Vietnam’s vegetable processing techniques remain poor: Vinafruit

Date posted: 03/08/2021 Source: Views: 1860
 Vietnam’s vegetable processing techniques remain poor: Vinafruit

Visitors inspect machinery at Vietnam PFA 2019. Vietnam’s harvesting, processing and preserving methods for farm produce remain poor – PHOTO: LE HOANG

HCMC – Vietnamese farm produce, especially vegetable products, usually see reductions in quality during the distribution process, since the country lacks modern technologies to preserve and process items after being harvested.

Techniques deployed to grow and process farm produce remain too simple, according to Dang Phuc Nguyen, general secretary of the Vietnam Fruit and Vegetable Association (Vinafruit).

Addressing the opening ceremony of the Vietnam international exhibition on processing, packaging, and preserving food and agricultural products – Vietnam PFA 2019 – on July 24 in HCMC, Nguyen said Vietnam exported US$3.8 billion worth of vegetable products last year, outnumbering that of tea, peppercorn and rice, which have been the country’s key farm produce.

During the first half of 2019, the vegetable export turnover totaled US$2 billion, and is expected to reach the target of US$4 billion by the end of the year.

Despite the higher export value, agro-aqua-forestry products in general and vegetables in particular were exported as raw, fresh items, or underwent preliminary processing, while the volume of deeply processed products remains small.

The country’s harvesting and preserving methods are much poorer than those used in Thailand or the Philippines. Such ineffective measures resulted in 30%-40% in lost revenue, while local farmers gained lower-than-expected profits, he said.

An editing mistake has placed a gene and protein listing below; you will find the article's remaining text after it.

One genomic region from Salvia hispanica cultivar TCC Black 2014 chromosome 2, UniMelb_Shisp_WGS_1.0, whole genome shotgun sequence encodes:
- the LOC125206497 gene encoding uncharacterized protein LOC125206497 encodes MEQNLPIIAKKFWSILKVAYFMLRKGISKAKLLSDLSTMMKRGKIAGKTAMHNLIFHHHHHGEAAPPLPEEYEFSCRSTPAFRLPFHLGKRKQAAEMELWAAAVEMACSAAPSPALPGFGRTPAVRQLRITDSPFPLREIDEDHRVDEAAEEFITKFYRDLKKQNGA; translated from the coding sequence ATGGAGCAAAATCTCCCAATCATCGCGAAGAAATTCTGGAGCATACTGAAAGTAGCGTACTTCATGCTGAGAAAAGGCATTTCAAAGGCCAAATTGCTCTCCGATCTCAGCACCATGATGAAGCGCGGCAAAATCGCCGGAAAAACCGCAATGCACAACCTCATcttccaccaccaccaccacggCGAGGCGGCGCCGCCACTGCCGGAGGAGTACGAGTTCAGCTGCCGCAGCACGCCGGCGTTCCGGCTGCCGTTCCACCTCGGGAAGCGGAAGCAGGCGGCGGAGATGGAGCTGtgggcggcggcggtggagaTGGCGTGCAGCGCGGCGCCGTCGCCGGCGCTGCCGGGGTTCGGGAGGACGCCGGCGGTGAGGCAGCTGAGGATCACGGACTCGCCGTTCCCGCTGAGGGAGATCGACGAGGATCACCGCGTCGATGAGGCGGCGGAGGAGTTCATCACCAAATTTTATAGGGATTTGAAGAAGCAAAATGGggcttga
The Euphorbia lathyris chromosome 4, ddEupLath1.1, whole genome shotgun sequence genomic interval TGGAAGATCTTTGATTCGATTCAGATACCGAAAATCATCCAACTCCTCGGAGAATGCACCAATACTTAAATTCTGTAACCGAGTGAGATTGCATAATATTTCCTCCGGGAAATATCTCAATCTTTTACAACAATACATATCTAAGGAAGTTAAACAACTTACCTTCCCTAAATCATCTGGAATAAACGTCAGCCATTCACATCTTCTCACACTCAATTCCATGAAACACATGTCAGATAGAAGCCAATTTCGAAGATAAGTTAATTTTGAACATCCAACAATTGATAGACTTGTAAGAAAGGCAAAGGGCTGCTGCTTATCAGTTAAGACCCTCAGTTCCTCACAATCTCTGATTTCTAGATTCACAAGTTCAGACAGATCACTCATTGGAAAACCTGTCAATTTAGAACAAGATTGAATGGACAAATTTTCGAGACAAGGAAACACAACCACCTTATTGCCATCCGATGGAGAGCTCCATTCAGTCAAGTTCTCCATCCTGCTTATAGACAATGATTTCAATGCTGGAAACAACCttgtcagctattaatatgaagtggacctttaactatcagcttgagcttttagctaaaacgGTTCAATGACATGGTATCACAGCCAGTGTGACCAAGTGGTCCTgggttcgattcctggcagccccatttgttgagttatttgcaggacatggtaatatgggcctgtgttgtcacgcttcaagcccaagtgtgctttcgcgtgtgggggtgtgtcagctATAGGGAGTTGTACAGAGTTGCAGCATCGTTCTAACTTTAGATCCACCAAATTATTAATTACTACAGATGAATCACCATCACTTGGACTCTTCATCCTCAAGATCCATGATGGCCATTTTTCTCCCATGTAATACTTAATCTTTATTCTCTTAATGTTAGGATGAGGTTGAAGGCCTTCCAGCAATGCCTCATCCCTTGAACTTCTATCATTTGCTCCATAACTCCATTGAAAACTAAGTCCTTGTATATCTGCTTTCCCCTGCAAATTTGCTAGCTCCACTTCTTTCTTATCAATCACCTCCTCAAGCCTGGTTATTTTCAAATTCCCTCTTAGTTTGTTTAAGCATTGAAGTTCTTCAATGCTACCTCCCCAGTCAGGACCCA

The Vinafruit representative added that only one out of ten million tons of local fruit products are for export every year, while the remainder is consumed domestically, but the amount of fruits being processed remains modest.

Fruit is the key export item in the local agricultural sector. However, the export of raw or minimally processed fruits will make local fruits less competitive than those from other countries, which boast the use of modern technologies in processing and preserving products. The quality of fresh fruits will not be the same during the transport process.

Meanwhile, annual foreign investment in the local fruit processing sector is still low, accounting for a mere 1% of foreign investment pledged to Vietnam. Investors showed less interest, since it will take a longer time and much effort to recoup capital, Nguyen said.

To address the issue, he suggested the country invest heavily in deep processing for fruits and other farm produce, in a bid to increase export value, as well as improve the competitiveness of the agricultural sector.

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